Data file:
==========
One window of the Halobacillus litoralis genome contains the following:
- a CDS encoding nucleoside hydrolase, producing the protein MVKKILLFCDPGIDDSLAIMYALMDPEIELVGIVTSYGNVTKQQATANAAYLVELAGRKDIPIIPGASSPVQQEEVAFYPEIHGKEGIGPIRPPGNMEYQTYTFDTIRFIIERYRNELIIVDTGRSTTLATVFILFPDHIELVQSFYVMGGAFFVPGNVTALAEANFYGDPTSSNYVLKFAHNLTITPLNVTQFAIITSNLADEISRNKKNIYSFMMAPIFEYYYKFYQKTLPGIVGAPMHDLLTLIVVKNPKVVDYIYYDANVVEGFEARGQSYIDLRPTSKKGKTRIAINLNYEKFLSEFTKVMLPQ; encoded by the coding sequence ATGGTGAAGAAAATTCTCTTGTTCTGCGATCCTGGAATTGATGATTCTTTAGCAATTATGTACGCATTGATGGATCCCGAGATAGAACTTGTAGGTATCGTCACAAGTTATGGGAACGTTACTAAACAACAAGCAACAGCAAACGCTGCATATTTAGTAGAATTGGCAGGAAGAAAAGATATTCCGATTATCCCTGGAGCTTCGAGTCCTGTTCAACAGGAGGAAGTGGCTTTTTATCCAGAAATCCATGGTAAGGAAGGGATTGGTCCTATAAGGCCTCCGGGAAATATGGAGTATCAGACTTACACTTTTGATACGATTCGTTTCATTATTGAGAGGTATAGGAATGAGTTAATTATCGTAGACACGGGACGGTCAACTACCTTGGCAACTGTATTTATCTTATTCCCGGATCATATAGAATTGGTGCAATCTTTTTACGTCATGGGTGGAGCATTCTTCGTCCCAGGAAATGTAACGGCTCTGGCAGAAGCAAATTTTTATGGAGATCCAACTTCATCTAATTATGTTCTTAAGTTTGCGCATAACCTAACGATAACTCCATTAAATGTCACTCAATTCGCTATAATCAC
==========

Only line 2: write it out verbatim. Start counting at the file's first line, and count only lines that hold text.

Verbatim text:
- a CDS encoding nucleoside hydrolase, producing the protein MVKKILLFCDPGIDDSLAIMYALMDPEIELVGIVTSYGNVTKQQATANAAYLVELAGRKDIPIIPGASSPVQQEEVAFYPEIHGKEGIGPIRPPGNMEYQTYTFDTIRFIIERYRNELIIVDTGRSTTLATVFILFPDHIELVQSFYVMGGAFFVPGNVTALAEANFYGDPTSSNYVLKFAHNLTITPLNVTQFAIITSNLADEISRNKKNIYSFMMAPIFEYYYKFYQKTLPGIVGAPMHDLLTLIVVKNPKVVDYIYYDANVVEGFEARGQSYIDLRPTSKKGKTRIAINLNYEKFLSEFTKVMLPQ; encoded by the coding sequence ATGGTGAAGAAAATTCTCTTGTTCTGCGATCCTGGAATTGATGATTCTTTAGCAATTATGTACGCATTGATGGATCCCGAGATAGAACTTGTAGGTATCGTCACAAGTTATGGGAACGTTACTAAACAACAAGCAACAGCAAACGCTGCATATTTAGTAGAATTGGCAGGAAGAAAAGATATTCCGATTATCCCTGGAGCTTCGAGTCCTGTTCAACAGGAGGAAGTGGCTTTTTATCCAGAAATCCATGGTAAGGAAGGGATTGGTCCTATAAGGCCTCCGGGAAATATGGAGTATCAGACTTACACTTTTGATACGATTCGTTTCATTATTGAGAGGTATAGGAATGAGTTAATTATCGTAGACACGGGACGGTCAACTACCTTGGCAACTGTATTTATCTTATTCCCGGATCATATAGAATTGGTGCAATCTTTTTACGTCATGGGTGGAGCATTCTTCGTCCCAGGAAATGTAACGGCTCTGGCAGAAGCAAATTTTTATGGAGATCCAACTTCATCTAATTATGTTCTTAAGTTTGCGCATAACCTAACGATAACTCCATTAAATGTCACTCAATTCGCTATAATCAC